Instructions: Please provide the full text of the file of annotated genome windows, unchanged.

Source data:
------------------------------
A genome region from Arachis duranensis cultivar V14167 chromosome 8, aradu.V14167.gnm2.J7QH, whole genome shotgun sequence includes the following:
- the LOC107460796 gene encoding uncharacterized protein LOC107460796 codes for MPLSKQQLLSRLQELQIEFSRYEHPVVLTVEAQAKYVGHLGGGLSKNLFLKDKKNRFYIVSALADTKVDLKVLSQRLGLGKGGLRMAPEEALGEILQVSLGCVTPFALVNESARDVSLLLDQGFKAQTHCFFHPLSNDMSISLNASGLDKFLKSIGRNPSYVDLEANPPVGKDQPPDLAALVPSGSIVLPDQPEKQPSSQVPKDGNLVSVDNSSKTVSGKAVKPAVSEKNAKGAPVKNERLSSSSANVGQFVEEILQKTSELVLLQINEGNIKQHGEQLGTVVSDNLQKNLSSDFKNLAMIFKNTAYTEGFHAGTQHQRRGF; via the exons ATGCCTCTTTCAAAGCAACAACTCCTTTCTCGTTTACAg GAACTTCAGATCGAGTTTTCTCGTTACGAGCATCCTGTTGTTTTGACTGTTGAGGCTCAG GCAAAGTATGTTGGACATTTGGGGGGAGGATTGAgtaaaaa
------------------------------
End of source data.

A genome region from Arachis duranensis cultivar V14167 chromosome 8, aradu.V14167.gnm2.J7QH, whole genome shotgun sequence includes the following:
- the LOC107460796 gene encoding uncharacterized protein LOC107460796 codes for MPLSKQQLLSRLQELQIEFSRYEHPVVLTVEAQAKYVGHLGGGLSKNLFLKDKKNRFYIVSALADTKVDLKVLSQRLGLGKGGLRMAPEEALGEILQVSLGCVTPFALVNESARDVSLLLDQGFKAQTHCFFHPLSNDMSISLNASGLDKFLKSIGRNPSYVDLEANPPVGKDQPPDLAALVPSGSIVLPDQPEKQPSSQVPKDGNLVSVDNSSKTVSGKAVKPAVSEKNAKGAPVKNERLSSSSANVGQFVEEILQKTSELVLLQINEGNIKQHGEQLGTVVSDNLQKNLSSDFKNLAMIFKNTAYTEGFHAGTQHQRRGF; via the exons ATGCCTCTTTCAAAGCAACAACTCCTTTCTCGTTTACAg GAACTTCAGATCGAGTTTTCTCGTTACGAGCATCCTGTTGTTTTGACTGTTGAGGCTCAG GCAAAGTATGTTGGACATTTGGGGGGAGGATTGAgtaaaaa